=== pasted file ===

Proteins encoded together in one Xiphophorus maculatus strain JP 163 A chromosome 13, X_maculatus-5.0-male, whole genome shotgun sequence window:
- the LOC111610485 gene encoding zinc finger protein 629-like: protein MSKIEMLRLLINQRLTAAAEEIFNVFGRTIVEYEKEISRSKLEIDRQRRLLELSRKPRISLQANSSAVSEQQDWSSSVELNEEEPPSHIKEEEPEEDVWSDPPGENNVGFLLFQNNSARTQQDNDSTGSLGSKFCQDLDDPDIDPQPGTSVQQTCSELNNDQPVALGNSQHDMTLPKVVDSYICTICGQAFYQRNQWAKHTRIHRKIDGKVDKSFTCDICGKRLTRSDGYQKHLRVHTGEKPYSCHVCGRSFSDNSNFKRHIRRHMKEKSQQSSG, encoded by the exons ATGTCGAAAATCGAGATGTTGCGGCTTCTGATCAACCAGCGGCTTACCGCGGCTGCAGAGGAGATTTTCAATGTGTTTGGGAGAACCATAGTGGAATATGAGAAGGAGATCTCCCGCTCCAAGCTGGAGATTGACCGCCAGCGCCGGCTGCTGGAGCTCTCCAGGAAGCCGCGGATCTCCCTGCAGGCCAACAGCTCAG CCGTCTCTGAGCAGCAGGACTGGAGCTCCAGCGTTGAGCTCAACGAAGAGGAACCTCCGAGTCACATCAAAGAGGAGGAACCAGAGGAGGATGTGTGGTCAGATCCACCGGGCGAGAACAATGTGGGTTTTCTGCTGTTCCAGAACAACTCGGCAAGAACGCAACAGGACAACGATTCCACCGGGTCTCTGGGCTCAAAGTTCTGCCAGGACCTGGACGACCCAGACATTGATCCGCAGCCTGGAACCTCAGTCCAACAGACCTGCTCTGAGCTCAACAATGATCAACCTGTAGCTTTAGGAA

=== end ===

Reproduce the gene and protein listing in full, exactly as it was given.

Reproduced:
Proteins encoded together in one Xiphophorus maculatus strain JP 163 A chromosome 13, X_maculatus-5.0-male, whole genome shotgun sequence window:
- the LOC111610485 gene encoding zinc finger protein 629-like: protein MSKIEMLRLLINQRLTAAAEEIFNVFGRTIVEYEKEISRSKLEIDRQRRLLELSRKPRISLQANSSAVSEQQDWSSSVELNEEEPPSHIKEEEPEEDVWSDPPGENNVGFLLFQNNSARTQQDNDSTGSLGSKFCQDLDDPDIDPQPGTSVQQTCSELNNDQPVALGNSQHDMTLPKVVDSYICTICGQAFYQRNQWAKHTRIHRKIDGKVDKSFTCDICGKRLTRSDGYQKHLRVHTGEKPYSCHVCGRSFSDNSNFKRHIRRHMKEKSQQSSG, encoded by the exons ATGTCGAAAATCGAGATGTTGCGGCTTCTGATCAACCAGCGGCTTACCGCGGCTGCAGAGGAGATTTTCAATGTGTTTGGGAGAACCATAGTGGAATATGAGAAGGAGATCTCCCGCTCCAAGCTGGAGATTGACCGCCAGCGCCGGCTGCTGGAGCTCTCCAGGAAGCCGCGGATCTCCCTGCAGGCCAACAGCTCAG CCGTCTCTGAGCAGCAGGACTGGAGCTCCAGCGTTGAGCTCAACGAAGAGGAACCTCCGAGTCACATCAAAGAGGAGGAACCAGAGGAGGATGTGTGGTCAGATCCACCGGGCGAGAACAATGTGGGTTTTCTGCTGTTCCAGAACAACTCGGCAAGAACGCAACAGGACAACGATTCCACCGGGTCTCTGGGCTCAAAGTTCTGCCAGGACCTGGACGACCCAGACATTGATCCGCAGCCTGGAACCTCAGTCCAACAGACCTGCTCTGAGCTCAACAATGATCAACCTGTAGCTTTAGGAA